We've heard this advice over and over again--from Richard Branson, from a Stanford professor, from--well, everyone: If you want to be more successful and happier, work from home.

With that in mind, I asked people who work from home now to give me their best tips. How do you overcome the loneliness factor? How do you stay close with colleagues when you work remotely? How do you set up your space?

I got hundreds of good replies. Here are 17 of the best of them. (We'll revisit this with more tips in future columns. If you have ideas to suggest, let us know.)

1. Track your time.

"Track all of your time (I like the free version of Toggl). This not only keeps you on task, but you can easily see where your time is going... and if that's where you want it to go!"

--Jacqueline Fisch, writer and writing coach

2. Get fresh air.

"Take walks outside in the middle of the day. That vitamin D can really help give you a midday boost. ... [E]ndorphins are released, altering your perception of pain. Long story short, this helps you stay happier for longer."

--Katrina Dene, communications manager at HackerOne

3. Vary your location.

"Pack up your laptop and head to your local coffee or tea shop. One of my favorite places to go is a beautiful hotel lobby. Plus you have to get dressed to go out!"

--Meredith Liepelt, PR and marketing coach, Rich Life Marketing

4. Broaden your horizons.

"Spend 30 to 60 minutes per day reading things unrelated to your work. Whether it is a blog aggregator or a good book, you need to get away from your usual grind. ... It frees up the mind and allows you to come up with fresh ideas."

--Dan Salganik, co-founder of VisualFizz

5. Establish structure.

"Separate work and home, even when working from home. Have a designated area where you set up your laptop, get dressed as if you were headed into the office (minus the high heels), and work set hours."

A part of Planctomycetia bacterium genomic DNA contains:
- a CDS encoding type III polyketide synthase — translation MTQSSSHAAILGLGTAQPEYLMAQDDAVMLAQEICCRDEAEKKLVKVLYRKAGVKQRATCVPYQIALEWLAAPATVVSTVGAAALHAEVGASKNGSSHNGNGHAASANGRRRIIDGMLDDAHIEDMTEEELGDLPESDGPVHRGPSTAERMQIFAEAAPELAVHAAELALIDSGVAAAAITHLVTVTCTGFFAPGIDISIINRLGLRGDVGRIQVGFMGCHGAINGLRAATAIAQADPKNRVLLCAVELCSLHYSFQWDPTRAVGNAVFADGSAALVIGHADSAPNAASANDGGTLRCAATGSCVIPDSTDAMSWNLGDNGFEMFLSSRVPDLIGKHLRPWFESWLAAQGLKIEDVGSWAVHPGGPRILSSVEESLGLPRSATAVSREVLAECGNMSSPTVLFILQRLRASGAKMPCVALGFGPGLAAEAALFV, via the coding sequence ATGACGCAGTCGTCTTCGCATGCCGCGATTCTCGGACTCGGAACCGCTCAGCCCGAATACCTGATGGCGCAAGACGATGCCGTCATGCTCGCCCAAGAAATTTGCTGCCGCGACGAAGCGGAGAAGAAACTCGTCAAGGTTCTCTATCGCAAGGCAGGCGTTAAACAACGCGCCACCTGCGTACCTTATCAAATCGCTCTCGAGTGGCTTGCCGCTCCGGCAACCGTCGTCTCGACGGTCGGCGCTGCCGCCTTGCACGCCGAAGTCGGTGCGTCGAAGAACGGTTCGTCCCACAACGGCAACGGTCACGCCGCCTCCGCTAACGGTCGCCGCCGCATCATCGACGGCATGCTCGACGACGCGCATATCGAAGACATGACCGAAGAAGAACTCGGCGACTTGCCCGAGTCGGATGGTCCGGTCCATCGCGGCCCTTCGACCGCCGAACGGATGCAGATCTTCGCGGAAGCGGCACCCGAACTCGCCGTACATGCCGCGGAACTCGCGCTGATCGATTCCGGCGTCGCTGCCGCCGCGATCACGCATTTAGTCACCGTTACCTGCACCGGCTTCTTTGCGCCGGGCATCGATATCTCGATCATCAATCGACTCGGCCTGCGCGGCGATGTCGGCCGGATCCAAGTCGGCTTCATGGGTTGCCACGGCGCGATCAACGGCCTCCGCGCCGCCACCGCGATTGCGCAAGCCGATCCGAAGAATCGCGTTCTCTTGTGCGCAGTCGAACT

--Michelle Renee, CEO of VERB Media Group

6. Establish boundaries.

"I put a 'Do not ring or knock' sign on my front door. I've had too many video conferences interrupted by solicitors. This works like a charm!"

--Tori Tait, director of content and community at The Grommet

7. Get out of your pajamas.

"The way you dress influences your performance. If you stay in your pajamas the whole day, you'll become sloppy and lazy, and this will reflect directly on your work."

--Gregory Golinski, digital marketing executive at YourParkingSpace

8. Keep yourself accountable.

"I use Asana to manage all of my client projects and communications. Every morning at 5 a.m., I receive an email that reminds what the projects are of the day. (I use Asana, love it, and am not paid to say any of this!)"

--Reena Goodwin, director of Facteur PR

9. Sync up your team's collaboration tools.

"Make sure that all of your team members use the same collaboration tools. ... [For example], Slack's integration with Google Drive means I get a message within Slack when a colleague leaves a comment in one of our shared Google Docs. This streamlines our work and bridges the distance gap."

--Lauren Maffeo, senior content analyst at GetApp, a Gartner company